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Sunday, March 30, 2008

Danger's gone. . . .

My friend left this afternoon, and as expected, the shopping and spending (hers, mostly) was a sight to see. Her current 'obsession' (other than bags, shoes, and makeup) is costly fabric, with which she's making these amazing little boxes. She buys cardboard boxes at a craft store, then covers them with velvet and silk fabric, embellishing with fancy ribbon. The piece de resistance is a flower made of ribbon, that she affixes to the top of the box. The boxes, while beautiful, are created with high-end materials, and are none-too-cheap to make. Not exactly a frugal past-time. I have to say, I did accompany her to a few fabric and notions shops in the area, and am guilty of spending some of my own hard-earned cash on pretty velvet---most of which I'll probably never use. Here's an accounting of the money I spent while my houseguest was in town (three days):

Dinner: $62.75
Velvet fabric: $16.50
Other craft supplies: $4.48
Pedicure: $26.00
Breakfast: $17.40
Movie: $5.50

Since I rarely carry cash, I used my debit card to take care of our dinner the first night, and also paid for fabric, for which my friend was going to reimburse me. Instead, she covered my drinks/appetizer/dinner and lunch the next day. At which time I felt that I then owed her money, and bought her breakfast. Now, I have no idea whether I spent more or she did---we didn't keep a close accounting of this. Next time I have a visitor, I'll do several things differently:

1. Save for the visit: I spent roughly $130 over three days---money that I could have had in savings, since I've known since December that this particular friend planned to visit. Had I saved $50 a month up until now, I would have had this money set aside, rather than taking it out of my checking account.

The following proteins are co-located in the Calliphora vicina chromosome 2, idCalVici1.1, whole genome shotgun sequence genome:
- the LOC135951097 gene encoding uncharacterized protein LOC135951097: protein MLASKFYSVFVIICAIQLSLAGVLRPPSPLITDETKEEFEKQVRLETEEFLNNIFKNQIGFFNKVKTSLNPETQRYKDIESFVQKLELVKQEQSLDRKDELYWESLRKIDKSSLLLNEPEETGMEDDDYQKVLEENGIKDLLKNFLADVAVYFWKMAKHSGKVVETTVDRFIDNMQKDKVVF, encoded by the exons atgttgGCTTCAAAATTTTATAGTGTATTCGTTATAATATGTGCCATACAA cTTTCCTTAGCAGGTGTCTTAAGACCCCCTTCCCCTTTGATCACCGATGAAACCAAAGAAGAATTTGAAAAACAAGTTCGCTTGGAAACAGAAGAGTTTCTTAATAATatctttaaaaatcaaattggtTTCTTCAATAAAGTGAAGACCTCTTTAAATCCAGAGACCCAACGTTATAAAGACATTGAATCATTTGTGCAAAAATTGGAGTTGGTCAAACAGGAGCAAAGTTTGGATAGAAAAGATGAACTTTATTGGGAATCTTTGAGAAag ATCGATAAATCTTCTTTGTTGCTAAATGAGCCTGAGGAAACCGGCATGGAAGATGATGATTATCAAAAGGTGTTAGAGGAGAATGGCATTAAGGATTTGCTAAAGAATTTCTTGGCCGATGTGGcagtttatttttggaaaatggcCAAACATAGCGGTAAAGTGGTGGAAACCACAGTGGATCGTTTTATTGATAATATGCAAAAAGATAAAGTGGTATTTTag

2. Carry cash: this will help me to pay for my share, rather than coming up with elaborate schemes in which I pay for dinner, the friend pays for lunch, and no one knows how much either owes.

3. Keep a close accounting of who paid for what: when spending time with a heavy shopper/spender, be sure that close attention is paid to what you owe---it may seem nit-picky at the time, but it can save money in the long run.

4. Don't get carried away by someone else's obsession: it was fun to shop for and buy fabric---I like being crafty. However, I have neither the money nor the time to be searching out high-end fabric and then sitting around and making pretty boxes. There are only so many people in my life who would enjoy a useless item (beautiful or not) like that.

There is some good news: I still can't find my credit card. Therefore, everything I spent came out of my checking account. This forced me to think about my purchases---I have a feeling that if I had been carrying a credit card, my purchases would have been even greater than they were.

I was happy to see my friend---we had a good visit. But it also reminded me of why I'm living a more frugal life. I don't need as much stuff as I used to think I did. Those pretty boxes are great! But they'll sit in my house and gather dust for about a year or two until I can find a way to get rid of them. Better not to have them in the first place!


Yvette said...

It is a challenge being frugal during times like this. Sounds like you struck a good balance. I've worked a fudge factor into my budget when spending time with friends/family, realizing they are important to me through good times and bad. Sacrificing relationships is not worth paying off my debt 6month early. I have been open with my friends about my financial goals and a few have even jumped on the band wagon! Had to laugh at the velvet purchase - it happens - maybe you'll figure out something to do with it (holidays?) or give it to your friend as a gift. Stay on track - weaving off course a bit is normal. I started on the same road as you, for the same reasons, 15 months ago and I'm astounded over how much debt I've paid off and how much I've saved/invested by being a conscious of how I spend. Being aware of something you didn't have to buy is better than not realizing it at all.

Finally Frugal said...

Thanks for the encouragement, Yvette! I'm kicking myself over the velvet, but I like your idea of 'gifting' it back to my friend at a later date!

I love hearing from people who are on their own journey to debt repayment and financial security. . . .it helps me on those days (like today) when I feel that I'll never "get there".

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